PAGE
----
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Psychiatry Res. 2015 Dec 30;230(3):878-84. doi: 10.1016/j.psychres.2015.11.033. Epub 2015 Nov 25.

Evaluating the relationship between cannabis use and IQ in youth and young adults at clinical high risk of psychosis.

Author information

1
Department of Psychiatry, University of Calgary, Calgary, Alberta, Canada.
2
Department of Psychiatry, Harvard Medical School at Beth Israel Deaconess Medical Center, Boston, MA, United States.
3
Department of Psychiatry, UCSD, La Jolla, CA, United States.
4
Department of Psychology, Yale University, New Haven, CT, United States.
5
Department of Psychiatry, Zucker Hillside Hospital, Long Island, NY, United States.
6
Department of Psychiatry, Yale University, New Haven, CT, United States.
7
Department of Psychiatry, University of North Carolina, Chapel Hill, NC, United States; Massachusetts General Hospital, Boston, MA, United States.
8
Departments of Psychology and Psychiatry, Emory University, Atlanta, GA, United States.
9
Departments of Psychiatry and Biobehavioral Sciences and Psychology, UCLA, Los Angeles, CA, United States.
10
University of California, San Francisco, CA, United States.
11
Department of Psychiatry, University of Calgary, Calgary, Alberta, Canada. Electronic address: jmadding@ucalgary.ca.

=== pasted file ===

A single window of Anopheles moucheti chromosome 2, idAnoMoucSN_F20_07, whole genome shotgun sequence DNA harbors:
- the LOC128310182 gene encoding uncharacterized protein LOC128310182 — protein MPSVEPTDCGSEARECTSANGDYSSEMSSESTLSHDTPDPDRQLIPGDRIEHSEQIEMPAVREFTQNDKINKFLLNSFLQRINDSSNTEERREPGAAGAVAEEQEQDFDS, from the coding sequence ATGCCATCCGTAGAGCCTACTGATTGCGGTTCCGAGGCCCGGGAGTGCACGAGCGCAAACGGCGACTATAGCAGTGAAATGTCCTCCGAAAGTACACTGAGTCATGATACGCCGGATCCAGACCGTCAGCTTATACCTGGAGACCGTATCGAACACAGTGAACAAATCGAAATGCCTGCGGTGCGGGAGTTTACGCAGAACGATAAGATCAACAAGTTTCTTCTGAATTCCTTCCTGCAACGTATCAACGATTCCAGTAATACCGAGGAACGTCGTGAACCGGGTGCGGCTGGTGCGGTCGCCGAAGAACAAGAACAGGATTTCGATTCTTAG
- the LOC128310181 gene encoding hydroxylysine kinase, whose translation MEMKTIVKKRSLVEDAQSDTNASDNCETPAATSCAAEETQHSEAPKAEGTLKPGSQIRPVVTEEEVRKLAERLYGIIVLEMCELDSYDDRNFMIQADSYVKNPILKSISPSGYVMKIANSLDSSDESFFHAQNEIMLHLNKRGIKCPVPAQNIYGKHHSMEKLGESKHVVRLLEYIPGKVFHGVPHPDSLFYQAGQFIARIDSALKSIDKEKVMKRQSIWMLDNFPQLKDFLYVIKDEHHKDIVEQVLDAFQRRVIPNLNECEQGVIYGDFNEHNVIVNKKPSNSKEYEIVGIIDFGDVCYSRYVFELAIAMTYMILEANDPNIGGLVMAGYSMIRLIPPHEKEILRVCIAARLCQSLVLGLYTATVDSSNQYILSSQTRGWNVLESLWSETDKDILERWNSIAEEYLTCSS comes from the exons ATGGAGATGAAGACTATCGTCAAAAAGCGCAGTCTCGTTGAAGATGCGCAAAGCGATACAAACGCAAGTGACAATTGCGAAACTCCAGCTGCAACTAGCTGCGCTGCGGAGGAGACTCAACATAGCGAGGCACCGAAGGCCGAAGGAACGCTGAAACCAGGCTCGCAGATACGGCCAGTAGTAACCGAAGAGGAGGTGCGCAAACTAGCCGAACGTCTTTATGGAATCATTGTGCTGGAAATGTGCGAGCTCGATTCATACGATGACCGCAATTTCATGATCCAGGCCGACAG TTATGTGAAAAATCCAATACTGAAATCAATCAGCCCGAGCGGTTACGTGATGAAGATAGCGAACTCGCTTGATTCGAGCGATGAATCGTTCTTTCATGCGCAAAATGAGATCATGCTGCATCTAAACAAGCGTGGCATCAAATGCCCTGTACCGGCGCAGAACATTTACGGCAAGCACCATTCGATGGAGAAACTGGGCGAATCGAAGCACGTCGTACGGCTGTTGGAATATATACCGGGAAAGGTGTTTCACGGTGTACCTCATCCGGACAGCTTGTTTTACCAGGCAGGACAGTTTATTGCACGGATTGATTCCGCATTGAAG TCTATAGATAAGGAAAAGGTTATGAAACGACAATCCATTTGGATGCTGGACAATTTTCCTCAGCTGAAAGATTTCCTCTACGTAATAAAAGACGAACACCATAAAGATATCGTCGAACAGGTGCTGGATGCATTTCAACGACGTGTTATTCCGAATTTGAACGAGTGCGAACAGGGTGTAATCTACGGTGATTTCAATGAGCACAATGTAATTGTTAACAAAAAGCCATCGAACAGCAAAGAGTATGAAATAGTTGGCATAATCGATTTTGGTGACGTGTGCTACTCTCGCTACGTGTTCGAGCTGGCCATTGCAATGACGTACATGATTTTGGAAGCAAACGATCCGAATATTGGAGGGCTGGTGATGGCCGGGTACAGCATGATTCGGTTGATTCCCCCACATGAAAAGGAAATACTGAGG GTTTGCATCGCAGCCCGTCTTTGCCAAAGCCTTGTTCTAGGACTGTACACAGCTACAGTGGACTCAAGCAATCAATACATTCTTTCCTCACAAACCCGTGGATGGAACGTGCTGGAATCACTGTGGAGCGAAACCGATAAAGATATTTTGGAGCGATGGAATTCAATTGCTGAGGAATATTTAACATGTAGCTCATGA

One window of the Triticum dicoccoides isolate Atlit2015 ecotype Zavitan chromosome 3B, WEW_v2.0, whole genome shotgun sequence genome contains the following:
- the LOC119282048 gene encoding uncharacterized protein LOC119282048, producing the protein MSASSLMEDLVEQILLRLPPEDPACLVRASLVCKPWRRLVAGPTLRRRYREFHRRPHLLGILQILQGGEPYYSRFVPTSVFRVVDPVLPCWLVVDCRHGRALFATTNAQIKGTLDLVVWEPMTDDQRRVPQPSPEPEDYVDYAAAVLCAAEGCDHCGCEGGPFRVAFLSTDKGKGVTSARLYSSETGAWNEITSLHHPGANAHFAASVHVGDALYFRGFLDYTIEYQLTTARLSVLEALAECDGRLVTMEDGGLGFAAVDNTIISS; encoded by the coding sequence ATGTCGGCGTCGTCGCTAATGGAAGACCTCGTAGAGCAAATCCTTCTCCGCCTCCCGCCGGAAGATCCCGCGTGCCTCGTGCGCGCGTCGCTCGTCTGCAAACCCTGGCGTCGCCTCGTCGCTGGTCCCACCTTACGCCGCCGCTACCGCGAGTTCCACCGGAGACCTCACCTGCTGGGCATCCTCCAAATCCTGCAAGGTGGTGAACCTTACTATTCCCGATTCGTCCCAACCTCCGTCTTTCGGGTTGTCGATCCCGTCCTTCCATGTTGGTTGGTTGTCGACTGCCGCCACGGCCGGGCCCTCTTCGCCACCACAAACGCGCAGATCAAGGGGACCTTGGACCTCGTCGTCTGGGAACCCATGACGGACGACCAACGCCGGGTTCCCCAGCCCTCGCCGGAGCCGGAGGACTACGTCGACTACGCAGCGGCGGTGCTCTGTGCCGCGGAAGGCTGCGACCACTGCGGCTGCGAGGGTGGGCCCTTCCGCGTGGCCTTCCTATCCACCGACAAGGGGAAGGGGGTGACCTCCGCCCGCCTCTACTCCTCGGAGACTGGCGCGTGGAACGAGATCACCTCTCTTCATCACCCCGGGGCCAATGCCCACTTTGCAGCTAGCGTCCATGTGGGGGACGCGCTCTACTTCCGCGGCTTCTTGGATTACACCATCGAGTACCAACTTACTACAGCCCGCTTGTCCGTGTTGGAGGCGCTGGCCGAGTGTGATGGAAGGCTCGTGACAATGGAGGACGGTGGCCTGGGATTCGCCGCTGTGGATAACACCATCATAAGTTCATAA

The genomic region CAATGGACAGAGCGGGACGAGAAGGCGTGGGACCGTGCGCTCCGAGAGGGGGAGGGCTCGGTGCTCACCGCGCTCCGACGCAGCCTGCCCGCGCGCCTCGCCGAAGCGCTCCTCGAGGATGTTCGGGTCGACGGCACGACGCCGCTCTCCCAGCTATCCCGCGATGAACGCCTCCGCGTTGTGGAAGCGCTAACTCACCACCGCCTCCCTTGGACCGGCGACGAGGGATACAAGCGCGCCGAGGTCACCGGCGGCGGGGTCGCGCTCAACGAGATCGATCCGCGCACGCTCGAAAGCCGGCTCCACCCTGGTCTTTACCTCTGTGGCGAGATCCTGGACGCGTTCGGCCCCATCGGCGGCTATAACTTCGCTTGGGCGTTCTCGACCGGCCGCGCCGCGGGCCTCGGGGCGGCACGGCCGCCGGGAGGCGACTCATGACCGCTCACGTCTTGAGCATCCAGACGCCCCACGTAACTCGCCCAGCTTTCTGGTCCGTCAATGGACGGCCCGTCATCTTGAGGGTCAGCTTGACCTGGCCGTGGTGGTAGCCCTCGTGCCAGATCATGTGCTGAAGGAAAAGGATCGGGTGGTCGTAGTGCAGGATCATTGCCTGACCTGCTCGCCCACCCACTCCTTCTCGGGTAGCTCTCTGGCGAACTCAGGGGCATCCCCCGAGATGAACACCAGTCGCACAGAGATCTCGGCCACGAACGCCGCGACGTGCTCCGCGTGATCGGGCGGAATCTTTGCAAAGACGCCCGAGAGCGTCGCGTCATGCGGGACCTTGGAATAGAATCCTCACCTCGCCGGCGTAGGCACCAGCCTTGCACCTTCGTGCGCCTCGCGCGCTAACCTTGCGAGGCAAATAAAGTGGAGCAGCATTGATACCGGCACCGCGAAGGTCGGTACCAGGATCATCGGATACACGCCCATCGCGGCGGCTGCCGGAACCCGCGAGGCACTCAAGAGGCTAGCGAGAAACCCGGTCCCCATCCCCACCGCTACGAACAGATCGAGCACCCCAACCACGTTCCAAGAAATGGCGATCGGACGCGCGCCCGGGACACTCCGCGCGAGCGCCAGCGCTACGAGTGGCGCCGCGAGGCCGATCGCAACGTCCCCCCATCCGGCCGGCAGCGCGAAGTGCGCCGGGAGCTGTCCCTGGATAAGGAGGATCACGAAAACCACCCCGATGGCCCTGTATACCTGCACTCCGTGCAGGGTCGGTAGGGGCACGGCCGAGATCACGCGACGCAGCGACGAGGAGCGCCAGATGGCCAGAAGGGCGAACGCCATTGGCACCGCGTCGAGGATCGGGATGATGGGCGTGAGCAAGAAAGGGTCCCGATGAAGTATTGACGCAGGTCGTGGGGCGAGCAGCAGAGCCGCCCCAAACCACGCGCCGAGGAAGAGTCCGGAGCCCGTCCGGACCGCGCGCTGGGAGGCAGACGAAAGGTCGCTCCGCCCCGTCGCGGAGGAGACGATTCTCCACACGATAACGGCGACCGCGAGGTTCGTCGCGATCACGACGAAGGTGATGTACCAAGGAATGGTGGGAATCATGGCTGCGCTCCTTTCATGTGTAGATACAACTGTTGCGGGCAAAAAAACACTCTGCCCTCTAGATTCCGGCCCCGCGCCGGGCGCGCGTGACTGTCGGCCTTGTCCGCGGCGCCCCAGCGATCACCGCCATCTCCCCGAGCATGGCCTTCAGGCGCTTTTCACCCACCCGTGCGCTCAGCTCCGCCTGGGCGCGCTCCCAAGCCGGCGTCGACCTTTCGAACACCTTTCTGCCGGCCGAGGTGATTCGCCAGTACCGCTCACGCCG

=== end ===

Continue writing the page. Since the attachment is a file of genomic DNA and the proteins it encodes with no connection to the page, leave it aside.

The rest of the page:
Abstract

Among people with psychosis, those with a history of cannabis use show better cognitive performance than those who are cannabis naïve. It is unknown whether this pattern is present in youth at clinical high risk (CHR) of psychosis. We evaluated relationships between IQ and cannabis use while controlling for use of other substances known to impact cognition in 678 CHR and 263 healthy control (HC) participants. IQ was estimated using the Vocabulary and Block Design subtests of the Wechsler Abbreviated Scale of Intelligence. Drug and alcohol use severity and frequency were assessed with the Alcohol and Drug Use Scale, and we inquired participants' age at first use. CHR were further separated into early and late age at onset of cannabis use sub-groups, and low-, moderate- and high-frequency sub-groups. No significant differences in IQ emerged between CHR or HC cannabis users vs. non-users, or between use frequency groups. CHR late-onset users showed significantly higher IQ than CHR early-onset users. Age at onset of cannabis use was significantly and positively correlated with IQ in CHR only. Results suggest that age at onset of cannabis may be a more important factor for IQ than use current use or use frequency in CHR.

KEYWORDS:

Age at onset; Alcohol; Cannabis; IQ; Prodrome; Schizophrenia

PMID:
26626949
PMCID:
PMC5037441
DOI:
10.1016/j.psychres.2015.11.033
[Indexed for MEDLINE]
Free PMC Article

Conflict of interest statement

All authors declare no conflict of interest.

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